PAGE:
Tag Archives: Paul McDonald

Michaela Coplen – Knot


The stretch of pavement off the road, where the new-builds were never built, where if in dark and his dad’s black car we kept the engine off,

and so were indistinguishable from mounds of upturned dirt, was the place
of our necessity, the place that, on a ready night, having tendered our excuses,

we would drive ourselves, past the billboard lights, the cows in their low blue barn, a narrowing (my nails sunk in the leather seat for purchase, the car a larger cage

we let the animal inside) — and when we parked, with swollen words,
the automatic chuckle, he would eager, and unbuckle, I would put myself

to task, to task to task to task, his plunging urge
my course of study — oh ever-willing subject of the list I had to tick —

and most nights, this was it: a clutch, a minute then of rest,
a fog of breath we’d smear around the windows with our shirts —

but one night, we reversed, he wanted, no he really did, he was sure he could, I said he could, I had no hints to give, he spent hours

trying everything — hitch, bend, twist — while I watched him from inside of me; I tightened me to it; in the dark, his hand

became the shadow of a hand — that other hand, he didn’t know,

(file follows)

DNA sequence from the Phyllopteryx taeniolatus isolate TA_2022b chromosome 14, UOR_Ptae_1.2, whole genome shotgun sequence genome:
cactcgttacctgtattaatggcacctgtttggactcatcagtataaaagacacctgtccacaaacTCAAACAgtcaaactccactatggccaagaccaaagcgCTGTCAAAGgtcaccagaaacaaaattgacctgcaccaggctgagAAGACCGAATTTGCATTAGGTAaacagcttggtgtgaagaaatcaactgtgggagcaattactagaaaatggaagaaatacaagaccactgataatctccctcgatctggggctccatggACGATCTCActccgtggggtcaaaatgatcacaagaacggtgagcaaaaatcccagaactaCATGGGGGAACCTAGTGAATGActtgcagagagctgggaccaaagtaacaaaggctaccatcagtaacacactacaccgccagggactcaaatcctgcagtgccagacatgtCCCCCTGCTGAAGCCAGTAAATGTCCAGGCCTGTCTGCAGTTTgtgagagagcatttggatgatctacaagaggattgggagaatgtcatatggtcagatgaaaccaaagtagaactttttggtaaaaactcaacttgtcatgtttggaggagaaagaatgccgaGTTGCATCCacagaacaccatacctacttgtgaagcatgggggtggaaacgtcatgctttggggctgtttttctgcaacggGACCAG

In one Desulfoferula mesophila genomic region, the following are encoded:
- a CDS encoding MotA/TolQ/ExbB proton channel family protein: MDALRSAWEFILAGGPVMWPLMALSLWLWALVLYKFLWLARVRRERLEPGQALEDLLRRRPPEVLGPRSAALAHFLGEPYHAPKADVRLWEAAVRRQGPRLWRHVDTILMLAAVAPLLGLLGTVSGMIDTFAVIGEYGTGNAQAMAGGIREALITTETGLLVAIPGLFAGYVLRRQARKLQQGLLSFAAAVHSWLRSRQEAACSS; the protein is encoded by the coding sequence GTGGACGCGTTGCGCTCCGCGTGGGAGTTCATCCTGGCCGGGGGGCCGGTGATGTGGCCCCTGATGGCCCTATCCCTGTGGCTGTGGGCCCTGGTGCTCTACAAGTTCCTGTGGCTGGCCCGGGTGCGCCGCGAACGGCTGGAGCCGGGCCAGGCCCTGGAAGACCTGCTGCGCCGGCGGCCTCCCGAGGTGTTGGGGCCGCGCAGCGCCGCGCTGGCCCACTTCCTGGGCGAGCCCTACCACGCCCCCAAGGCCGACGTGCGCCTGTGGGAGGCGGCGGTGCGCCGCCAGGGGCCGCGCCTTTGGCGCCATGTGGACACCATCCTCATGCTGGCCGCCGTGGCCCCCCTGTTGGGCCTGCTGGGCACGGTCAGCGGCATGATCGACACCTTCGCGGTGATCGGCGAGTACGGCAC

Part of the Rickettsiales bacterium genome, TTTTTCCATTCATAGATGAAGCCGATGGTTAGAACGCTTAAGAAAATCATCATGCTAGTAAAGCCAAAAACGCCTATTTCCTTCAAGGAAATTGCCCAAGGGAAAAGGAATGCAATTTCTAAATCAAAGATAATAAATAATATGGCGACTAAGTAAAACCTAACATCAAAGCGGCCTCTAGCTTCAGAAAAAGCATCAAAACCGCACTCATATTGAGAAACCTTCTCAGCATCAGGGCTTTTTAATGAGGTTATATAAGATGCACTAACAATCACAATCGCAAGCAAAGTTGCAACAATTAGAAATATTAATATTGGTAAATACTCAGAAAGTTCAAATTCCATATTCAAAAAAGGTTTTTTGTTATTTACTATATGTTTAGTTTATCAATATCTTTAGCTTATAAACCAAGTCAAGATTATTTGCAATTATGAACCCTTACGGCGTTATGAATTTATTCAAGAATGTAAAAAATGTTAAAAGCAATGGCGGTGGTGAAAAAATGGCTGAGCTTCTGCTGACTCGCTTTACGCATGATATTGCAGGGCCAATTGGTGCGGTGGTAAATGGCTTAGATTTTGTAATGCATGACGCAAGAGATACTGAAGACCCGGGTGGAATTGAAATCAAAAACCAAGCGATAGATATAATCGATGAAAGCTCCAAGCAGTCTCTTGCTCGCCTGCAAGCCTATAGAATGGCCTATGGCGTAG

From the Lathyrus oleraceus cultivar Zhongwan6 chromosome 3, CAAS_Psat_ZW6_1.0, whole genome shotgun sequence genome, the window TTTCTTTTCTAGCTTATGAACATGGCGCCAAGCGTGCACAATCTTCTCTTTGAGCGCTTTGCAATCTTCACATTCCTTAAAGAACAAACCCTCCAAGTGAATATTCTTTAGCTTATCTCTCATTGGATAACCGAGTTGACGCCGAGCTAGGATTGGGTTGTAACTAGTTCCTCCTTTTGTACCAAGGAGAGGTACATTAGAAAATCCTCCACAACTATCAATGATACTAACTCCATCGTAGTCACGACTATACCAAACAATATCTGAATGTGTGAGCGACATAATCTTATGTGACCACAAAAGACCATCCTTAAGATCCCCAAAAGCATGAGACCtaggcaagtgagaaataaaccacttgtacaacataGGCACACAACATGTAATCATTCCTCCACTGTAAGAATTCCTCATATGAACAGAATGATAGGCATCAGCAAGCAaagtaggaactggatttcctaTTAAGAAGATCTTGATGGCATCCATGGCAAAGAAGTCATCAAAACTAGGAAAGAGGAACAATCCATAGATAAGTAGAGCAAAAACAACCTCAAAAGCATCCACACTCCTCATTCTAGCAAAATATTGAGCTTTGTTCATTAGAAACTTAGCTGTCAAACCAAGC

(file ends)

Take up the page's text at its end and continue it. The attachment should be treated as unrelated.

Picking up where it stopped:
I didn’t ever tell him, I was still so in the yoke of it, how could I really

tell him, that the thrum of pleasure had a chord of fear caught up
in it — the slip knot I could never slip, I couldn’t make myself slip.

Knot by Michaela Coplen was highly commended in the Sentinel Literary Quarterly Poetry Competition (July 2021) judged by Paul McDonald.

Michaela Coplen

Michaela Coplen is a poet and doctoral candidate at the University of Oxford. She earned her BA from Vassar College, where she served as a poetry editor for the Vassar Review. Her poems have been published online with The Atlantic and Poets.org, as well as in the Bellevue Literary Review and Up the Staircase Quarterly. She won the 2019 Troubadour International Poetry Prize, the 2020 York Poetry Prize, and was included in the 2020 Best New Poets anthology. Her work can be found at: michaelacoplen.com

Daniel Holt – Two Poems


We are ever so quiet and take great